Local High School Students Experience the Dangers of Distracted Driving With Help From a Virtual Reality Simulator

Published : Tuesday, November 7, 2017 | 10:20 PM

Dozens of Pasadena high school students went behind the wheel in a virtual world Monday morning to experience first-hand the dangers of smartphone use while driving.

The interactive virtual reality simulator is a part of AT&T’s “It Can Wait” Campaign tour, which will visit more than 50 schools and communities in California to help raise awareness about smartphone distracted driving and help keep our community and roadway safe.

“We’re reminding everybody not to give away the only life you have for a text, a post, a snap, or email,” said It Can Wait spokesperson Chris Johnson. “Every message you get — it can wait,” Johnson added.

The virtual reality simulator is just one tool in AT&T’s “It Can Wait” Campaign and is the most popular in helping show first hand the dangers of smartphone distracted driving through an immersive virtual reality experience.

Monday’s presentation marks the third year John Muir High School has hosted the event as a way to educate Pasadena’s young drivers about keeping their eyes off the screen and on the road.

‘We teach them here in a safe environment where they can then walk away and spread our message with somebody they love and tell them also to not text and drive,” said Johnson.

The virtual experience takes the user on a 3 minute journey behind the wheel of a driver who is constantly fiddling with their smartphone and dodging close-call collisions, that is, until an inevitable crash takes place.

Students took turns sitting in the golf cart-sized simulator that is equipped with a steering wheel, foot pedals, and the virtual reality mask that gives the user a 360 degree view of the simulated world.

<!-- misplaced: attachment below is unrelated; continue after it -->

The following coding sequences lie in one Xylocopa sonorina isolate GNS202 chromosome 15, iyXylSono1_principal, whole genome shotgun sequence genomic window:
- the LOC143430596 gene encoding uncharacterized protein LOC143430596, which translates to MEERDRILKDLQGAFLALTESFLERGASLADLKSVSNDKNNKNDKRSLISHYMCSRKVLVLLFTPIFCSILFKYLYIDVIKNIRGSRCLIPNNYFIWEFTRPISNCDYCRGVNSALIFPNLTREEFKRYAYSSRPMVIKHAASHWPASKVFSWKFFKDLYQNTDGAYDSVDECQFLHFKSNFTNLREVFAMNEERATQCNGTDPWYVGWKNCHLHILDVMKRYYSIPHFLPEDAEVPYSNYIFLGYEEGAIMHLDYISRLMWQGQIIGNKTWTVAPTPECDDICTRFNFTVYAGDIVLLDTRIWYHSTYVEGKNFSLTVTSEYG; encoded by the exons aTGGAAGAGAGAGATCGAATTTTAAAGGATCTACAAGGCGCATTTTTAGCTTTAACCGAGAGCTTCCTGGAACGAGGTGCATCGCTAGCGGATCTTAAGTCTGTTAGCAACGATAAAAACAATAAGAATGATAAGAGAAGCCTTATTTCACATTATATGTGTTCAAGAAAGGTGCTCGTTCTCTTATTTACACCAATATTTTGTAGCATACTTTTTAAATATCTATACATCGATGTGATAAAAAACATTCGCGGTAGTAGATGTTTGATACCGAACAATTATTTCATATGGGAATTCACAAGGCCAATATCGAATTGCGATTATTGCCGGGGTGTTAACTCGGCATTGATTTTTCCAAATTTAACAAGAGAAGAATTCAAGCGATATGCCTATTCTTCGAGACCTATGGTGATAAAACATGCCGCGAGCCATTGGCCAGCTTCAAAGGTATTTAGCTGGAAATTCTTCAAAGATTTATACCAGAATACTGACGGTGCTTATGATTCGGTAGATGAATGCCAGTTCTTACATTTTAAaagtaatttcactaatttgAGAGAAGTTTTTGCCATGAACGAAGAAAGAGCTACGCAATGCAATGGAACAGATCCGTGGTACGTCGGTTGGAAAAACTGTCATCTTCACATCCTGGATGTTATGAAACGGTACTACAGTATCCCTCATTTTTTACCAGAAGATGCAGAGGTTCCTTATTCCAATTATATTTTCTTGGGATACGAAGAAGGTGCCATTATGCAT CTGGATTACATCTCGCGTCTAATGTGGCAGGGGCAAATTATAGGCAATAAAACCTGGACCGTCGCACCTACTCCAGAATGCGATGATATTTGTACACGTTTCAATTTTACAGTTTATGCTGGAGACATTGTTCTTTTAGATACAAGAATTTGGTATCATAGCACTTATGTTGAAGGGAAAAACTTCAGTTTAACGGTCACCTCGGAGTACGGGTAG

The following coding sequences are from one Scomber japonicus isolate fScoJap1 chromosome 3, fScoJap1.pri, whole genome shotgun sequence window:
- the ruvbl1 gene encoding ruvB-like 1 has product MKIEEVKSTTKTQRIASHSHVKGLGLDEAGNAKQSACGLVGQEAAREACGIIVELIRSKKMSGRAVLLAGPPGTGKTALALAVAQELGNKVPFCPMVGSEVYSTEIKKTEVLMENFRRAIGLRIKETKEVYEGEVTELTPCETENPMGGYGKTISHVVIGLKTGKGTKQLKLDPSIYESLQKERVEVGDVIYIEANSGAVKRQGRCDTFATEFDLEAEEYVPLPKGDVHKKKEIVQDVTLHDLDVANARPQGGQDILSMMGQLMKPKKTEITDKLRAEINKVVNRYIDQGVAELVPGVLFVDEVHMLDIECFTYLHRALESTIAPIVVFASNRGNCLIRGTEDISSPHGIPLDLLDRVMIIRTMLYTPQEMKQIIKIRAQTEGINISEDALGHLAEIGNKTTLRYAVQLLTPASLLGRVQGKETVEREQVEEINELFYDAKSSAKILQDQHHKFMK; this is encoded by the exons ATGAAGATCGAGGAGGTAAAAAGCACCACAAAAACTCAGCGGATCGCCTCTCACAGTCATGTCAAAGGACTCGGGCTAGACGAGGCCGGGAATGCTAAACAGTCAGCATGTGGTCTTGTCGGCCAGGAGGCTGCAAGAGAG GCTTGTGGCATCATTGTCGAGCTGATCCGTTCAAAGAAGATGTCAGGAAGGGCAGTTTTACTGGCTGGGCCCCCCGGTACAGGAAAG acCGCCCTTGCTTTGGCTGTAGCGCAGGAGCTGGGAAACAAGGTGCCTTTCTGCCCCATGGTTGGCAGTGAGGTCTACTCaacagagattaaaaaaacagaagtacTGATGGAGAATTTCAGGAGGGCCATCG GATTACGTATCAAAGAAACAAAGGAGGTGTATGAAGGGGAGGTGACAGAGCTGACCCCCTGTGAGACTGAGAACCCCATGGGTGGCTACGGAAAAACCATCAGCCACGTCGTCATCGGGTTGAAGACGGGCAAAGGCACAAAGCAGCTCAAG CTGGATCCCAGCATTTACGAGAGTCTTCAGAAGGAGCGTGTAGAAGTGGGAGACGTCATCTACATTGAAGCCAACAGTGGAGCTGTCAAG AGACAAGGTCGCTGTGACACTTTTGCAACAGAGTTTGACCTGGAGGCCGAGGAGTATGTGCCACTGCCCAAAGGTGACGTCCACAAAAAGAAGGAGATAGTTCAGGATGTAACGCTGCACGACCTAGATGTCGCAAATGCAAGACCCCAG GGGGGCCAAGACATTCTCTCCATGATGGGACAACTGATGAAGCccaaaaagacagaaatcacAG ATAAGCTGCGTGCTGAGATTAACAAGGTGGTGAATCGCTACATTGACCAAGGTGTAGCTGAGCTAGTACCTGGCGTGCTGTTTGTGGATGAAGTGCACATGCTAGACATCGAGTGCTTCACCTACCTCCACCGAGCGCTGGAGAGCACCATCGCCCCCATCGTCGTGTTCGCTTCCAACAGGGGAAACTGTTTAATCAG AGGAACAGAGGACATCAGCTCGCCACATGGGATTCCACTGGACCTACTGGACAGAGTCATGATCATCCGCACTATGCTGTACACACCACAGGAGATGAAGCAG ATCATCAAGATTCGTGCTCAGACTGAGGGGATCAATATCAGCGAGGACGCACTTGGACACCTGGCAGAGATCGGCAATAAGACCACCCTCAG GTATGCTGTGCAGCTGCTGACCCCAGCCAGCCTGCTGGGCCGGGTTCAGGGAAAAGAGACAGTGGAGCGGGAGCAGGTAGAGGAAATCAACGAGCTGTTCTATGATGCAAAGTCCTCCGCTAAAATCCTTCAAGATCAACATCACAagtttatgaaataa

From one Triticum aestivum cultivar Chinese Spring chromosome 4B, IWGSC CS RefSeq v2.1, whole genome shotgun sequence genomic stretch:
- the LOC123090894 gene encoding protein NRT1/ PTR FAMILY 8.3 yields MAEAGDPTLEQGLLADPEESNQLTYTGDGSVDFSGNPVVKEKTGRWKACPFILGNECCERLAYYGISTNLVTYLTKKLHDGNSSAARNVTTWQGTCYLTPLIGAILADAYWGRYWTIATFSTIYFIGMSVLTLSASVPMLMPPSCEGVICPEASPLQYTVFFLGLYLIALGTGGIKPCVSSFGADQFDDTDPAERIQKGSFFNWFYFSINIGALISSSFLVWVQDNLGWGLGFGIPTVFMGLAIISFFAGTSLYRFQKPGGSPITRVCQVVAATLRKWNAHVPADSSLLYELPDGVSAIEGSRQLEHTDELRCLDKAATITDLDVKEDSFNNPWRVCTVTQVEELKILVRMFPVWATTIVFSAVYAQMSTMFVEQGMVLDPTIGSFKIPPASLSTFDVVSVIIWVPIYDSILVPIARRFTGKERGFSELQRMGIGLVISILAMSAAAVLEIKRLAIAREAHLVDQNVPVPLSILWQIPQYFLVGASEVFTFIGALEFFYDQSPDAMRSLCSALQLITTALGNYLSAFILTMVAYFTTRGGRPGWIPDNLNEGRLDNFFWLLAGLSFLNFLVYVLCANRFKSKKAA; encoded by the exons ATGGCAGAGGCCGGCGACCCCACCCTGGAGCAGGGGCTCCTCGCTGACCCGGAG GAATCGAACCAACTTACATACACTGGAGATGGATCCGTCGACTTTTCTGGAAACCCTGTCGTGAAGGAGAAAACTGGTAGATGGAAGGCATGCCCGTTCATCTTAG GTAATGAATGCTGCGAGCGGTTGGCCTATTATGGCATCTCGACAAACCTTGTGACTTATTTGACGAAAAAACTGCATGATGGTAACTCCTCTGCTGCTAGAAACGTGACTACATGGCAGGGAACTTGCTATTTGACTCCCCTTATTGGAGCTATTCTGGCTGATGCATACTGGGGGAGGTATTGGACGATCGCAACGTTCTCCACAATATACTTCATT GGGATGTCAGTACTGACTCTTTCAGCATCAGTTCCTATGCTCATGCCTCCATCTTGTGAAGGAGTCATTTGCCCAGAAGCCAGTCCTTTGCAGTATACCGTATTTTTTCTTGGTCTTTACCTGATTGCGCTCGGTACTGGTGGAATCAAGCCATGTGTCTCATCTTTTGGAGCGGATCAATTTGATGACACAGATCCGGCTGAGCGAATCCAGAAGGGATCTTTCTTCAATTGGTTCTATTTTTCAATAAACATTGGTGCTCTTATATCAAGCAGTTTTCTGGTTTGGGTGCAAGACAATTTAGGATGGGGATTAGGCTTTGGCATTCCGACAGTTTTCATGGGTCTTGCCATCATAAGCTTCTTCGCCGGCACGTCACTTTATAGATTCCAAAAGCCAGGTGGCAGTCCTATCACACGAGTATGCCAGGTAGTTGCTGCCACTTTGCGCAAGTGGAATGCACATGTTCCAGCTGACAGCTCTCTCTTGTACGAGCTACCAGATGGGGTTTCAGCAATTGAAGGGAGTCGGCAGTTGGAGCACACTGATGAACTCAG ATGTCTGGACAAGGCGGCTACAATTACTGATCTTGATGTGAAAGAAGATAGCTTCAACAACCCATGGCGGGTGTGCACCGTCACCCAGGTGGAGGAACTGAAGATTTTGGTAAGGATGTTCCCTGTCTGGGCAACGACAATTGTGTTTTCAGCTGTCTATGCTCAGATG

“We all know that we shouldn’t do it, but a lot of the times, that temptation when you hear it ‘ding’, it’s tempting. The whole time you’re watching this person text and drive, but you can’t stop them. It’s a build-up to the end where you eventually get into an accident,” explained Johnson.

The series of driving sequences take the students throughout neighborhoods, along school zones, onto the busy highways, and more.

Eventually, the scenario is that the driver gets killed and he kind of sees himself floating up to heaven in the accident,” said Donovan Green, External Affairs Regional Director for AT&T.

“This really gets the attention and gets our message across about distracted driving and the dangers of it,” Green added.

According to Johnson, distracted driving is an epidemic in the United States where as many as 7 in 10 people engage in smartphone activities while driving, according to a report.

Nearly four in ten accidents occur while using social media, almost three in 10 surf the net and one in ten video chat, according to Johnson, who says that some drivers are even taking selfies while behind the wheel.

“It’s very effective. In a few minutes, people are having that epiphany that their whole life isn’t worth a glance,” said Johnson.

Students received specialized cardboard virtual reality masks that are compatible with smartphones and can be used to show AT&T’s digital experience at home or on-the-go.

The campaign’s webpage provides resources about the dangers of distracted driving and includes short documentaries that tell real-life stories about the often devastating effects of surviving a preventable auto accident.

For more information, visit www.itcanwait.com/.





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